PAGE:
No One Is Clean Here

If you have not read the Pac-12 football players’ letter of demands that was published in The Players Tribune over the weekend, here it is. They make a few good points and they also make some points that had me summoning the wisdom of Rebecca DeMornay in Risky Business

“Go to school, Joel. Go learn something.”

A few of the demands make plenty of sense to us and in fact are things we’ve advocated in print for years, such as…

Six-year athletic scholarships to foster undergraduate and graduate degree completion.”

And…

End performance/academic bonuses.”

On the other hand, demands such as this one…

“Larry Scott, administrators, and coaches to voluntarily and drastically reduce excessive pay” are rather naive. If you demand that they do this, it isn’t quite voluntary, is it?

Here’s what rankles us most: In a story titled #WeAreUnited, The Players Tribune never bothered to address how many of the more than 1,000 Pac-12 scholarship football players signed off on this list of grievances/demands. It was almost enough to compel me to jump back on Twitter.

And here’s the other thing: when the founders of this nation penned a similar letter to King George in 1776, they individually signed off on it. By doing so, these men literally put their lives at risk for having committed treason. Not a single player’s name appears at the bottom of this letter. Not one.

No one is blameless here. The players properly address that college football has become a gridiron industrial complex in which they are the infantry and everyone else (the institutions, the outside contractors) are getting rich. The schools are at fault for basically Joel Goodson’ing it: turning their homes into a whorehouse for the weekend and then being upset when Guido the Killer Pimp conspires with the workers to take their cut.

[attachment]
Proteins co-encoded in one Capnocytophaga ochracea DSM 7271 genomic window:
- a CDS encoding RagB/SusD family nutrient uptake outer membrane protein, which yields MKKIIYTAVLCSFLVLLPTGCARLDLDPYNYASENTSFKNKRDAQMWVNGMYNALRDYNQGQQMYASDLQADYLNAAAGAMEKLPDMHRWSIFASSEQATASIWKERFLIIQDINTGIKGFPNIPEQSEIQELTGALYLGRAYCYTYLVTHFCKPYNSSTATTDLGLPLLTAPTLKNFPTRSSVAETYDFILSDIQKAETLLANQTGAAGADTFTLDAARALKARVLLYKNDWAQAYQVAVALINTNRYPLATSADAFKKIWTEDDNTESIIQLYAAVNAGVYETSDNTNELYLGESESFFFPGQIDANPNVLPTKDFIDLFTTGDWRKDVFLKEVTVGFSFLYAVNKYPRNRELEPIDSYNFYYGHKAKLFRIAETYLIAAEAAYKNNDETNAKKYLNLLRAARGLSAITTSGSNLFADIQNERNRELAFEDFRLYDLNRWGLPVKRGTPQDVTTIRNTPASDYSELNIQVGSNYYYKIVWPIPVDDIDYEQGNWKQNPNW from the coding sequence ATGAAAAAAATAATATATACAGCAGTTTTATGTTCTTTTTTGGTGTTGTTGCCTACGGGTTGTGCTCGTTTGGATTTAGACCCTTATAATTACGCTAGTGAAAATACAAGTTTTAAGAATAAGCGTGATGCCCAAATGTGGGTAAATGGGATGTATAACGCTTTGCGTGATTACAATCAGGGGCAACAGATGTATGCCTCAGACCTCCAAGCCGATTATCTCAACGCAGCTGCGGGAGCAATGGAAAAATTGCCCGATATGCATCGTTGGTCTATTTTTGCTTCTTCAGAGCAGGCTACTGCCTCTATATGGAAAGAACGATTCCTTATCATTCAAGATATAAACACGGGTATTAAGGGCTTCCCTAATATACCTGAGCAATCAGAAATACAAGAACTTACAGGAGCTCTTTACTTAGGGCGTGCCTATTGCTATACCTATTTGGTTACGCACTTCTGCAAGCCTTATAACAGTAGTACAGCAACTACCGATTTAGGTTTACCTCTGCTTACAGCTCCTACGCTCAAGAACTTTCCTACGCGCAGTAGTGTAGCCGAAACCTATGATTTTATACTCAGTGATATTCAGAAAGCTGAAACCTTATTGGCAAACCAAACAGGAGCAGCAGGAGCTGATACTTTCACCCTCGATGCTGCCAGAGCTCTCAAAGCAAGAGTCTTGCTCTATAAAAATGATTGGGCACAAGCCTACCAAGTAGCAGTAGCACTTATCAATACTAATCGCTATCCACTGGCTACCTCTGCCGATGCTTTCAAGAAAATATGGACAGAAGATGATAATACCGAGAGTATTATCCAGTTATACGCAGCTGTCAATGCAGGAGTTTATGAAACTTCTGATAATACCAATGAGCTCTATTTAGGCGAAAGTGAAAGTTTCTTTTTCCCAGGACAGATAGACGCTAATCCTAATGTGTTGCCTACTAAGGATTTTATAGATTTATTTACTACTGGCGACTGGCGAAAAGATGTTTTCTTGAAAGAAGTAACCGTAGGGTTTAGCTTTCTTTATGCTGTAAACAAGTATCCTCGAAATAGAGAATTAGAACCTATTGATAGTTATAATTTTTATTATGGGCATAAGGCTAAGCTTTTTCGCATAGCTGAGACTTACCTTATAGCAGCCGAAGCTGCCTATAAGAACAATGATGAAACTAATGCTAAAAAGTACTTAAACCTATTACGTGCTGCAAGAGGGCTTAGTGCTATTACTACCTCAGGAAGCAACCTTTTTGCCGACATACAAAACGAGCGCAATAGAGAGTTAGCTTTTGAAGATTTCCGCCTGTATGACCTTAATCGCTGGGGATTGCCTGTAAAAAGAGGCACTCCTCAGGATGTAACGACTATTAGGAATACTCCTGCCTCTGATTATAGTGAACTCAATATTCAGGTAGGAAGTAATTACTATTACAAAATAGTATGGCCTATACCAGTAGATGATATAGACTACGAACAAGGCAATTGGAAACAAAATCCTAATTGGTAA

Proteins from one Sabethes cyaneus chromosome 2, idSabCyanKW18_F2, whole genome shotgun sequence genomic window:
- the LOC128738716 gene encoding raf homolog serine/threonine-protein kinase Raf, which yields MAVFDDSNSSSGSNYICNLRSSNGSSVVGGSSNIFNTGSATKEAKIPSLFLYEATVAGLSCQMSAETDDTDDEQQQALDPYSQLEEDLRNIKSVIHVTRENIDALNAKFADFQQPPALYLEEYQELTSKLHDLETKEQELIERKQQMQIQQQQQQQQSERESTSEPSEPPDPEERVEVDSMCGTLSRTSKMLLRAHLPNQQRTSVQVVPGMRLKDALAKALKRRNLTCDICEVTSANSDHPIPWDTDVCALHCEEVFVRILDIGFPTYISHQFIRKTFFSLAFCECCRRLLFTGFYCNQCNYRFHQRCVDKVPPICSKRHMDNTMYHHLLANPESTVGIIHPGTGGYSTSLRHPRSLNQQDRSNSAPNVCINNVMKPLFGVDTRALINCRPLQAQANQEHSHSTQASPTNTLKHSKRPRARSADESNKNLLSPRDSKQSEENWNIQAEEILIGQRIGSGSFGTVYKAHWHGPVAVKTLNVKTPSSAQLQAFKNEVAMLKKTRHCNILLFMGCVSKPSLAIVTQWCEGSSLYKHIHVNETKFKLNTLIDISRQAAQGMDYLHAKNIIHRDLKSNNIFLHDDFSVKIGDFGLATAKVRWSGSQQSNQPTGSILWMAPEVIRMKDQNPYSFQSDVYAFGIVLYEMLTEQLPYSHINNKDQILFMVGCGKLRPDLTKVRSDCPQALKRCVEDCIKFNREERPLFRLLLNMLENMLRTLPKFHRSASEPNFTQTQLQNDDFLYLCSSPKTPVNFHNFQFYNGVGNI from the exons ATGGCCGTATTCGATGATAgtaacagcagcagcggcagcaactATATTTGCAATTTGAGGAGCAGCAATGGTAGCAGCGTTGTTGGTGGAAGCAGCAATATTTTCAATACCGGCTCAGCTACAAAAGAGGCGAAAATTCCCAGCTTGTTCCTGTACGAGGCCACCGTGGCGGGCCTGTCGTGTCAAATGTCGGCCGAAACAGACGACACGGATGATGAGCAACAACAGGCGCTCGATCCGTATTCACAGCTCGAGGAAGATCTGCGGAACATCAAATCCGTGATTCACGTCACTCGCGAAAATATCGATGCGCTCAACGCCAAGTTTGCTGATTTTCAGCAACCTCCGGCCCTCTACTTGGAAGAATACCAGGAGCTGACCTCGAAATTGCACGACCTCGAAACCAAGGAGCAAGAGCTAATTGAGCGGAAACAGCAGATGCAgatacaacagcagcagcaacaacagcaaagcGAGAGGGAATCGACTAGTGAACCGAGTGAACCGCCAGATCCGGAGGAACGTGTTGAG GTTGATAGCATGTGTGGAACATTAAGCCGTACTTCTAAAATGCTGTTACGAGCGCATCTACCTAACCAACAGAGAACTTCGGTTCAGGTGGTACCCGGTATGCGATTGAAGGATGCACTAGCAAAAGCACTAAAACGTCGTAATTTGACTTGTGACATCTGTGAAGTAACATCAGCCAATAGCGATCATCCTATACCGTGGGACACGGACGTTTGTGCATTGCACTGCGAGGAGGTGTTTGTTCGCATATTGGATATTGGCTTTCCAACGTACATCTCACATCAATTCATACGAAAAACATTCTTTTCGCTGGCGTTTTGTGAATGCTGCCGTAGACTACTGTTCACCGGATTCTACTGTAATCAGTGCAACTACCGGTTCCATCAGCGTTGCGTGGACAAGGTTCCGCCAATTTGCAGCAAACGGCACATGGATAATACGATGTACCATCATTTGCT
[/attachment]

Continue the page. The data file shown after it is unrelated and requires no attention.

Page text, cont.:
But the players are also somewhat to blame. First, for not signing their names to this. Second, because let’s face it: high school players do not sign scholarships in order to become pro athletes or to earn business degrees. Those are ancillary reasons, yes, but let’s be honest about this: the young man signing that football scholarship almost wholly identifies himself as an elite football player.

This is his identity. This is what provides him self-esteem. To be offered the chance to continue in this identity for four more years, where potential glory and babes await, well, that’s likely the best offer he has. The chance to not have to re-make his identity, at least for another four or five years, that’s a seductive offer for most anyone, much less an 18 year-old.

So let’s quit with the “We’re being exploited” crap. No one forced you to sign that scholarship. No one is forcing you to stay. Just because the owners of the company are profiting disproportionately as compared to you, well, welcome to the working week. They are also offering you something no one else can, and they know that you want that. You could never just start up a minor league of football and replicate the tradition, the aura of college football. It would take decades and even then it wouldn’t approach it.